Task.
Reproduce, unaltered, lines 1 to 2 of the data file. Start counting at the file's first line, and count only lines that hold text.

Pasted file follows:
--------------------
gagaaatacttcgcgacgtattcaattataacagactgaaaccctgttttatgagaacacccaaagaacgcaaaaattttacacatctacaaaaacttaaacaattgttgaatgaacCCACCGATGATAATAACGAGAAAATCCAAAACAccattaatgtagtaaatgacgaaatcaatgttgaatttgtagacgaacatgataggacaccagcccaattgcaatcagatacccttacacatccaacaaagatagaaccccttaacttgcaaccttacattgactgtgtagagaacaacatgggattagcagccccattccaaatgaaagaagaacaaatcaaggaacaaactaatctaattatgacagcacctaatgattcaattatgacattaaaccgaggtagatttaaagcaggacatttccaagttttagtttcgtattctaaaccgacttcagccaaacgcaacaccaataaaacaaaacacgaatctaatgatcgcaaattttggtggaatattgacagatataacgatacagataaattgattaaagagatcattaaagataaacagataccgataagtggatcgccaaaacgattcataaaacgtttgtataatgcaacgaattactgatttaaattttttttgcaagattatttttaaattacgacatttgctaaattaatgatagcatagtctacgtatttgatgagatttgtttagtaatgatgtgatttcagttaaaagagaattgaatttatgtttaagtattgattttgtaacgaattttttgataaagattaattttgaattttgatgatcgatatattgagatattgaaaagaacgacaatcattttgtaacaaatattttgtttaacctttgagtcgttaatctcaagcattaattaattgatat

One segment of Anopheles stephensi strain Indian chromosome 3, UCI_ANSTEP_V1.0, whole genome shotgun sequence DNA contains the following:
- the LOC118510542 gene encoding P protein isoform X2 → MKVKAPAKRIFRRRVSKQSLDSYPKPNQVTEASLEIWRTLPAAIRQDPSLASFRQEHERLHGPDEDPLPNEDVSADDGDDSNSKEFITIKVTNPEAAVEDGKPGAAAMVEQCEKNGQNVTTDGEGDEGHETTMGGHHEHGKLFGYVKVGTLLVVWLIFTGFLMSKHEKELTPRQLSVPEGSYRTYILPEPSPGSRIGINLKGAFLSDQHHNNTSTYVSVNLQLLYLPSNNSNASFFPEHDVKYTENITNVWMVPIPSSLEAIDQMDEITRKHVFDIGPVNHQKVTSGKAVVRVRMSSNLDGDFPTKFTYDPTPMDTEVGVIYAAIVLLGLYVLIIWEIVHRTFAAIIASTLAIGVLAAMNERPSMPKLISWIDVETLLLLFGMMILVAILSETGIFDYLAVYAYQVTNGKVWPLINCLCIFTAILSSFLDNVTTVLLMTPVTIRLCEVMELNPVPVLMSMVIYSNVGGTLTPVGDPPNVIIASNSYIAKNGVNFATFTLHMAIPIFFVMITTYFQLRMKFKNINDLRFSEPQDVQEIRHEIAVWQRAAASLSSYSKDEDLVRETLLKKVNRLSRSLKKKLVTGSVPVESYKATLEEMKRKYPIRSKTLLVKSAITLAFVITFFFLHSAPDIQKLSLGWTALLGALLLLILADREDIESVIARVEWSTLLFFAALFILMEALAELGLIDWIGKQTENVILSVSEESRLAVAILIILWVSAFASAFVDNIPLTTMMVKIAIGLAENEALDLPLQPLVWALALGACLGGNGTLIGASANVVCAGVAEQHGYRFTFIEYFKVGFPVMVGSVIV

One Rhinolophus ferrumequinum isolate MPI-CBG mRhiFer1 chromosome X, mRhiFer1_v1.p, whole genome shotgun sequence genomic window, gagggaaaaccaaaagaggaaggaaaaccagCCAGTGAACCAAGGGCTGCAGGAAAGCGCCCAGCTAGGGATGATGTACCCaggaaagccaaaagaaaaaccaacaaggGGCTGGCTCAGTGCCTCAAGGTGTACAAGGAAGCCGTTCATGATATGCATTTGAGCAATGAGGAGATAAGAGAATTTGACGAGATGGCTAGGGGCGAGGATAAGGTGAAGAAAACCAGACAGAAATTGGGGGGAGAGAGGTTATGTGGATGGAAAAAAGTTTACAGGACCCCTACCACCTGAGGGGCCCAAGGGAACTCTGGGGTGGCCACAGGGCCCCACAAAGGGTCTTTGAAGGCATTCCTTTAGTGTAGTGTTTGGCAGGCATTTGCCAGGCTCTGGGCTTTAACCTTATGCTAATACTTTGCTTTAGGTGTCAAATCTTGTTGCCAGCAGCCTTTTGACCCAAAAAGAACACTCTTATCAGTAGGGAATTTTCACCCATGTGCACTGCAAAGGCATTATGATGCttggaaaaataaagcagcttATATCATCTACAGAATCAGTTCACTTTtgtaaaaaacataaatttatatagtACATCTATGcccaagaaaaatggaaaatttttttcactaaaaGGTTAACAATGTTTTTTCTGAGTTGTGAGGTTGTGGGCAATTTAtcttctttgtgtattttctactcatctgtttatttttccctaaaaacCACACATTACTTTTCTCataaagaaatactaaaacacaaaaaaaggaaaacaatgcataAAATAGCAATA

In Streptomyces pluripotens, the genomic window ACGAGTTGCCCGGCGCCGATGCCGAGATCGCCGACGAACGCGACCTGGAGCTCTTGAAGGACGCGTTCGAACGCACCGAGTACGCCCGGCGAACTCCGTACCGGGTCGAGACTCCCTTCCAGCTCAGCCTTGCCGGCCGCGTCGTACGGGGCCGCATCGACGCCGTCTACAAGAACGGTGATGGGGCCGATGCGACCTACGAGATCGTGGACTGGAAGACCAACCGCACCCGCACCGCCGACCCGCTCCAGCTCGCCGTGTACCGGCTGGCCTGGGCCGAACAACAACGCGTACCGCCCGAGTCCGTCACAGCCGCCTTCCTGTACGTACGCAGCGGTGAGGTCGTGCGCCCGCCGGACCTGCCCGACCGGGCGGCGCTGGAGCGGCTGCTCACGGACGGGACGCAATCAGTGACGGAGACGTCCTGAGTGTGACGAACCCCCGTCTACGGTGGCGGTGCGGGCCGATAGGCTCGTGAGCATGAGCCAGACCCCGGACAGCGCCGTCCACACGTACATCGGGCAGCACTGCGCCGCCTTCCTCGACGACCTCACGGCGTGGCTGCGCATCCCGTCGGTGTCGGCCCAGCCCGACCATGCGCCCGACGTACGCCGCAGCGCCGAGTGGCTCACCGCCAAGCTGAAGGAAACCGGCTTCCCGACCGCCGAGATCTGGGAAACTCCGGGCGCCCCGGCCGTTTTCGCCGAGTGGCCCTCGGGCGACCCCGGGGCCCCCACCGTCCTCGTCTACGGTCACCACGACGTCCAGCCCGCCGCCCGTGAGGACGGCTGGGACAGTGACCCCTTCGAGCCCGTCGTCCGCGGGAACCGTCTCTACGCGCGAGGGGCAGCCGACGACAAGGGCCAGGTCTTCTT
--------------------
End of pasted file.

gagaaatacttcgcgacgtattcaattataacagactgaaaccctgttttatgagaacacccaaagaacgcaaaaattttacacatctacaaaaacttaaacaattgttgaatgaacCCACCGATGATAATAACGAGAAAATCCAAAACAccattaatgtagtaaatgacgaaatcaatgttgaatttgtagacgaacatgataggacaccagcccaattgcaatcagatacccttacacatccaacaaagatagaaccccttaacttgcaaccttacattgactgtgtagagaacaacatgggattagcagccccattccaaatgaaagaagaacaaatcaaggaacaaactaatctaattatgacagcacctaatgattcaattatgacattaaaccgaggtagatttaaagcaggacatttccaagttttagtttcgtattctaaaccgacttcagccaaacgcaacaccaataaaacaaaacacgaatctaatgatcgcaaattttggtggaatattgacagatataacgatacagataaattgattaaagagatcattaaagataaacagataccgataagtggatcgccaaaacgattcataaaacgtttgtataatgcaacgaattactgatttaaattttttttgcaagattatttttaaattacgacatttgctaaattaatgatagcatagtctacgtatttgatgagatttgtttagtaatgatgtgatttcagttaaaagagaattgaatttatgtttaagtattgattttgtaacgaattttttgataaagattaattttgaattttgatgatcgatatattgagatattgaaaagaacgacaatcattttgtaacaaatattttgtttaacctttgagtcgttaatctcaagcattaattaattgatat

One segment of Anopheles stephensi strain Indian chromosome 3, UCI_ANSTEP_V1.0, whole genome shotgun sequence DNA contains the following: